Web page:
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Quinadoline B for COVID-19

Quinadoline B has been reported as potentially beneficial for treatment of COVID-19. We have not reviewed these studies. See all other treatments.
Alkafaas et al., A study on the effect of natural products against the transmission of B.1.1.529 Omicron, Virology Journal, doi:10.1186/s12985-023-02160-6
Abstract Background The recent outbreak of the Coronavirus pandemic resulted in a successful vaccination program launched by the World Health Organization. However, a large population is still unvaccinated, leading to the emergence of mutated strains like alpha, beta, delta, and B.1.1.529 (Omicron). Recent reports from the World Health Organization raised concerns about the Omicron variant, which emerged in South Africa during a surge in COVID-19 cases in November 2021. Vaccines are not proven completely effective or safe against Omicron, leading to clinical trials for combating infection by the mutated virus. The absence of suitable pharmaceuticals has led scientists and clinicians to search for alternative and supplementary therapies, including dietary patterns, to reduce the effect of mutated strains. Main body This review analyzed Coronavirus aetiology, epidemiology, and natural products for combating Omicron. Although the literature search did not include keywords related to in silico or computational research, in silico investigations were emphasized in this study. Molecular docking was implemented to compare the interaction between natural products and Chloroquine with the ACE2 receptor protein amino acid residues of Omicron. The global Omicron infection proceeding SARS-CoV-2 vaccination was also elucidated. The docking results suggest that DGCG may bind to the ACE2 receptor three times more effectively than standard chloroquine. Conclusion The emergence of the Omicron variant has highlighted the need for alternative therapies to reduce the impact of mutated strains. The current review suggests that natural products such as DGCG may be effective in binding to the ACE2 receptor and combating the Omicron variant, however, further research is required to validate the results of this study and explore the potential of natural products to mitigate COVID-19. Graphical abstract
Onyango, O., In Silico Models for Anti-COVID-19 Drug Discovery: A Systematic Review, Advances in Pharmacological and Pharmaceutical Sciences, doi:10.1155/2023/4562974
The coronavirus disease 2019 (COVID-19) is a severe worldwide pandemic. Due to the emergence of various SARS-CoV-2 variants and the presence of only one Food and Drug Administration (FDA) approved anti-COVID-19 drug (remdesivir), the disease remains a mindboggling global public health problem. Developing anti-COVID-19 drug candidates that are effective against SARS-CoV-2 and its various variants is a pressing need that should be satisfied. This systematic review assesses the existing literature that used in silico models during the discovery procedure of anti-COVID-19 drugs. Cochrane Library, Science Direct, Google Scholar, and PubMed were used to conduct a literature search to find the relevant articles utilizing the search terms “In silico model,” “COVID-19,” “Anti-COVID-19 drug,” “Drug discovery,” “Computational drug designing,” and “Computer-aided drug design.” Studies published in English between 2019 and December 2022 were included in the systematic review. From the 1120 articles retrieved from the databases and reference lists, only 33 were included in the review after the removal of duplicates, screening, and eligibility assessment. Most of the articles are studies that use SARS-CoV-2 proteins as drug targets. Both ligand-based and structure-based methods were utilized to obtain lead anti-COVID-19 drug candidates. Sixteen articles also assessed absorption, distribution, metabolism, excretion, toxicity (ADMET), and drug-likeness properties. Confirmation of the inhibitory ability of the candidate leads by in vivo or in vitro assays was reported in only five articles. Virtual screening, molecular docking (MD), and molecular dynamics simulation (MDS) emerged as the most commonly utilized in silico models for anti-COVID-19 drug discovery.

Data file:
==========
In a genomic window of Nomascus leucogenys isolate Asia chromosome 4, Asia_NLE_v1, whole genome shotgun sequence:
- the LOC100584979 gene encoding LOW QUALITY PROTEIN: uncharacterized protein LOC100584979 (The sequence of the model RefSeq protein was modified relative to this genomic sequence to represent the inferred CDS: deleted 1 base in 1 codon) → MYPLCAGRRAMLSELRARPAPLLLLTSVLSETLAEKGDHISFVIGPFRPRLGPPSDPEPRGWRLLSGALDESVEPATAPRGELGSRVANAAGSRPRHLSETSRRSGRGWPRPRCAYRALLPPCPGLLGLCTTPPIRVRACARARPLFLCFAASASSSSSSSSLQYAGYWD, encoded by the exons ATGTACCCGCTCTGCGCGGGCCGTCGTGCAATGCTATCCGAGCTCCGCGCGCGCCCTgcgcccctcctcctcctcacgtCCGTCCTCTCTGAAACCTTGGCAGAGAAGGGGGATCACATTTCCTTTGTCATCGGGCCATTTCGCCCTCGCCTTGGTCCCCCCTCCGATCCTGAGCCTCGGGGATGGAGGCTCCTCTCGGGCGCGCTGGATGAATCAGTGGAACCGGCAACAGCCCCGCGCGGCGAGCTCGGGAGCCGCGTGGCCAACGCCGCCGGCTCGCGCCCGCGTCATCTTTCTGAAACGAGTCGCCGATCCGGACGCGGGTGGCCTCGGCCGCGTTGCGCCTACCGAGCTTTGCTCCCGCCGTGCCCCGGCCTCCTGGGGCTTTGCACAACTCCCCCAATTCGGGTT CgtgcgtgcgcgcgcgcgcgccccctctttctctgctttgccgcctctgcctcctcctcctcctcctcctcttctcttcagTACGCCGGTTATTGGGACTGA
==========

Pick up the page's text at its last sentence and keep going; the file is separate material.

Please send us corrections, updates, or comments. c19early involves the extraction of 100,000+ datapoints from thousands of papers. Community updates help ensure high accuracy. Vaccines and treatments are complementary. All practical, effective, and safe means should be used based on risk/benefit analysis. No treatment, vaccine, or intervention is 100% available and effective for all current and future variants. We do not provide medical advice. Before taking any medication, consult a qualified physician who can provide personalized advice and details of risks and benefits based on your medical history and situation. FLCCC and WCH provide treatment protocols.
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